Wrong to base Tony Pua’s travel ban on just a police letter, court told

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PUTRAJAYA: The Immigration Department director-general was wrong to impose a travel ban on Petaling Jaya Utara MP Tony Pua based on a letter from the police, the Court of Appeal heard today.

Lawyer Gobind Singh Deo said it was hearsay evidence and inadmissible in law.

“My client was only a witness in police investigations involving activities allegedly detrimental to parliamentary democracy,” he said in his submission before a three-man bench chaired by Mohd Zawawi Salleh.

Pua is appealing a High Court ruling last year that the director-general’s travel ban on him was constitutional.

Gobind today told the bench that the director-general had acted in a mechanical way instead of “addressing his mind to the matter to make his own decision”.

He said the director-general only had power to restrict anyone from entering the country but could not stop Malaysian passport holders from leaving in general.

He said bankrupts and those who had yet to settle their income tax or loans could be stopped because specific laws provided for such a travel ban.

Gobind said Pua had the legitimate expectation to travel as he had a valid passport.

“This is right as any travel ban is an encroachment into his personal liberty.” he said.

Government lawyer Shamsul Bolhasan said the passport was a privilege of the sovereign, not an absolute right of the citizen.

“It can be withdrawn anytime,” he said.

He said the Federal Court in 1979 had ruled the director-general had the authority to revoke a passport.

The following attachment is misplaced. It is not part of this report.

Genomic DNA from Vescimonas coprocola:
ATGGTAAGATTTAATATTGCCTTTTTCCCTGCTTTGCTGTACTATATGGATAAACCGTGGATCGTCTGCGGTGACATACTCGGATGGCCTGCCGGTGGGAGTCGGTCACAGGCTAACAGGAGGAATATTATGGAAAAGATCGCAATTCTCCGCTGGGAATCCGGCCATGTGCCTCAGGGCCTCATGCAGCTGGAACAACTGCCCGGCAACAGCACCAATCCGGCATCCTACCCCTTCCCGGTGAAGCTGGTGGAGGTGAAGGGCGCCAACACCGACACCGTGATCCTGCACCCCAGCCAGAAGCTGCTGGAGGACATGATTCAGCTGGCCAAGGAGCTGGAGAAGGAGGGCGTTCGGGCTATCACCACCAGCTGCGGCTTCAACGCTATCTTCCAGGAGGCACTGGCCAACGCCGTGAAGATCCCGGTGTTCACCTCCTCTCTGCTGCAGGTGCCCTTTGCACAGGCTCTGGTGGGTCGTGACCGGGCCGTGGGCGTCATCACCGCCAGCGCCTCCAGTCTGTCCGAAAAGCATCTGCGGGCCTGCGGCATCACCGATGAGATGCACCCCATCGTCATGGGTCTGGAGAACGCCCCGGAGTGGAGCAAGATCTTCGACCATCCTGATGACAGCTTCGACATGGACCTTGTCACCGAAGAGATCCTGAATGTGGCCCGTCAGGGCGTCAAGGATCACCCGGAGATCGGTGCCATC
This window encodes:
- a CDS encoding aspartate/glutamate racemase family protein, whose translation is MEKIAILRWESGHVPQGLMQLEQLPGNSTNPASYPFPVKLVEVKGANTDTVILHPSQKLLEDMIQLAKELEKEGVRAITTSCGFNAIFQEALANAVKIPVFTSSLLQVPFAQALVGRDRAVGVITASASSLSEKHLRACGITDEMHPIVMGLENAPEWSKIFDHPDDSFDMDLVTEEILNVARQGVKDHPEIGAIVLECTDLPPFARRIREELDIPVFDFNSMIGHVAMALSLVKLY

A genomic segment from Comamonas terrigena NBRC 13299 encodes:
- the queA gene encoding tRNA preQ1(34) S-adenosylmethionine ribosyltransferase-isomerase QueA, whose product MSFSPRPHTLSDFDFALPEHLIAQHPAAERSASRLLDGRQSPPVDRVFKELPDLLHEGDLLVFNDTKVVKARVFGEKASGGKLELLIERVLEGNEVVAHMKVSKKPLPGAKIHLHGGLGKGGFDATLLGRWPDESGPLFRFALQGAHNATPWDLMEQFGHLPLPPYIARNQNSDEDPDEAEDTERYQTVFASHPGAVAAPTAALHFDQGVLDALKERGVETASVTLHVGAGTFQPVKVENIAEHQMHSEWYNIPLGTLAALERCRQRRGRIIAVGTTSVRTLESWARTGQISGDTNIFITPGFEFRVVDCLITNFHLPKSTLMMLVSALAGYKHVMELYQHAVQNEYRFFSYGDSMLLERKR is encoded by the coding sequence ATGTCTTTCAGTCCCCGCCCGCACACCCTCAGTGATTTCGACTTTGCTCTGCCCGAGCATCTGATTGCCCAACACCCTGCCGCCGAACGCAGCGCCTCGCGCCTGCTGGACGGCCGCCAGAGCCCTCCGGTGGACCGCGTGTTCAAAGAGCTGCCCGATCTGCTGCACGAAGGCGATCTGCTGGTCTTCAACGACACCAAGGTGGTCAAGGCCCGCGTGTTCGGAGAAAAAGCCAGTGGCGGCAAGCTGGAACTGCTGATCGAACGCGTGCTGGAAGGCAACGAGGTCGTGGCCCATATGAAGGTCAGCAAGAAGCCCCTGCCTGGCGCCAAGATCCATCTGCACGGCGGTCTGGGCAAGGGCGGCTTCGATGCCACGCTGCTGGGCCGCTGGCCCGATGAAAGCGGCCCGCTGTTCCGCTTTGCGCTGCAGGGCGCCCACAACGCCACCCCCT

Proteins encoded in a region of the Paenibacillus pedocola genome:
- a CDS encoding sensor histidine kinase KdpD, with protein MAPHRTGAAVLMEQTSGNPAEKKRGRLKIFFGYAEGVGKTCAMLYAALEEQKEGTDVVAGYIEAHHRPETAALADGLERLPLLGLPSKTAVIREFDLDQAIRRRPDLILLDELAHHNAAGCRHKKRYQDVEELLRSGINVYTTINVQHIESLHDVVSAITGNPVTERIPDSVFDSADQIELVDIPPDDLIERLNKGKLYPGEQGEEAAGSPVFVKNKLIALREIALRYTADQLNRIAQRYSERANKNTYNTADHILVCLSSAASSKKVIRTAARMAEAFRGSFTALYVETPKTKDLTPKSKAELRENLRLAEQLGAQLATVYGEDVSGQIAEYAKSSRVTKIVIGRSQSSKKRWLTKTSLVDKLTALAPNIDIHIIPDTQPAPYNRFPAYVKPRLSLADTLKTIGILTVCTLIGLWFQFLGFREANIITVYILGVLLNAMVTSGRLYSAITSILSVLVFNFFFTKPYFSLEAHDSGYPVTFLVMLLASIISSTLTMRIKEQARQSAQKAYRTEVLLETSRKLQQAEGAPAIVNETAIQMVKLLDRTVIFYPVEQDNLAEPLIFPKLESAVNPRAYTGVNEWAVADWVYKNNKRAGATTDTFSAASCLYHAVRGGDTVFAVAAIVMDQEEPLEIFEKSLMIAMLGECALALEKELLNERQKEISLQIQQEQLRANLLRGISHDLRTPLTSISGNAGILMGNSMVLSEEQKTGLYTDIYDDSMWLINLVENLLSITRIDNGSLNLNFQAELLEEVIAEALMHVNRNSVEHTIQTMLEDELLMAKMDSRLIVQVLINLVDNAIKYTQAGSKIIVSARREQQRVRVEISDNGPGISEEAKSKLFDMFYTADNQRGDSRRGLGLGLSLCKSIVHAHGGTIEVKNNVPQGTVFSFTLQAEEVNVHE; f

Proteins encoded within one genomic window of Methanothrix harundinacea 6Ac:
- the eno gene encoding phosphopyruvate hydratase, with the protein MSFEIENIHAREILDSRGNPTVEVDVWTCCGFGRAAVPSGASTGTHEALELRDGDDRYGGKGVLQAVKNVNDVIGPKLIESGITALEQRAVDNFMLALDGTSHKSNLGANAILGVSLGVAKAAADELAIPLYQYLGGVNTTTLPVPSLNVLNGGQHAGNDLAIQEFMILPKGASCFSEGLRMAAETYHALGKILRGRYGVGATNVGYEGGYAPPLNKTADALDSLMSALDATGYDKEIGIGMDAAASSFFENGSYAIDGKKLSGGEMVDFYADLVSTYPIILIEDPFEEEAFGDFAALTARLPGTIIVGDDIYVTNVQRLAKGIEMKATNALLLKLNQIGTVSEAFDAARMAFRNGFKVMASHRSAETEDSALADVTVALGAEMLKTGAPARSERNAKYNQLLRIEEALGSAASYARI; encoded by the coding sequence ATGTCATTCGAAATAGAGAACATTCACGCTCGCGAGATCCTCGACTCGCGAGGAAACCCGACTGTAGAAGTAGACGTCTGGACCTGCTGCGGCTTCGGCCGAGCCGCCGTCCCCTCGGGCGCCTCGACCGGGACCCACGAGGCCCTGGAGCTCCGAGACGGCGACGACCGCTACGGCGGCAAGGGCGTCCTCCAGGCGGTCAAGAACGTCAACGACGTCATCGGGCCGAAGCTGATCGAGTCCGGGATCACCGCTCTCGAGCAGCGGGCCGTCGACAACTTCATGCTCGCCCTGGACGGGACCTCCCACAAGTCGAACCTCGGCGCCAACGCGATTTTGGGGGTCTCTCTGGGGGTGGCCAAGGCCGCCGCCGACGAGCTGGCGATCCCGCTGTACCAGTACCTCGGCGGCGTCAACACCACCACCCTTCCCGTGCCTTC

Shamsul said Pua’s grievance that his constitutional right of livelihood had been deprived was baseless.

“He is not deprived of his livelihood by the restriction to travel overseas. He can still move freely within the country and reside anywhere in the federation,” he said.

Shamsul said Pua did not deny that police had interviewed him in an on-going investigation – irrespective of whether he was a witness or a suspect.

He said Pua’s complaint was also not subject to judicial review as the Immigration Act had excluded the court from scrutinising the director-general’s decision on this matter.

Zawawi, who sat with justices Idrus Harun and Kamardin Hashim, deferred decision as far reaching constitutional issues had been raised.

Pua, who is also DAP national publicity secretary, filed a judicial review in 2015, seeking to quash the travel ban.

He had been barred from leaving Malaysia when he was about to fly to Yogjakarta, Indonesia.

Speaking to reporters, Pua said the ban had since been lifted but he was pursing the appeal as he was seeking damages and to determine the limits of the director-general’s power.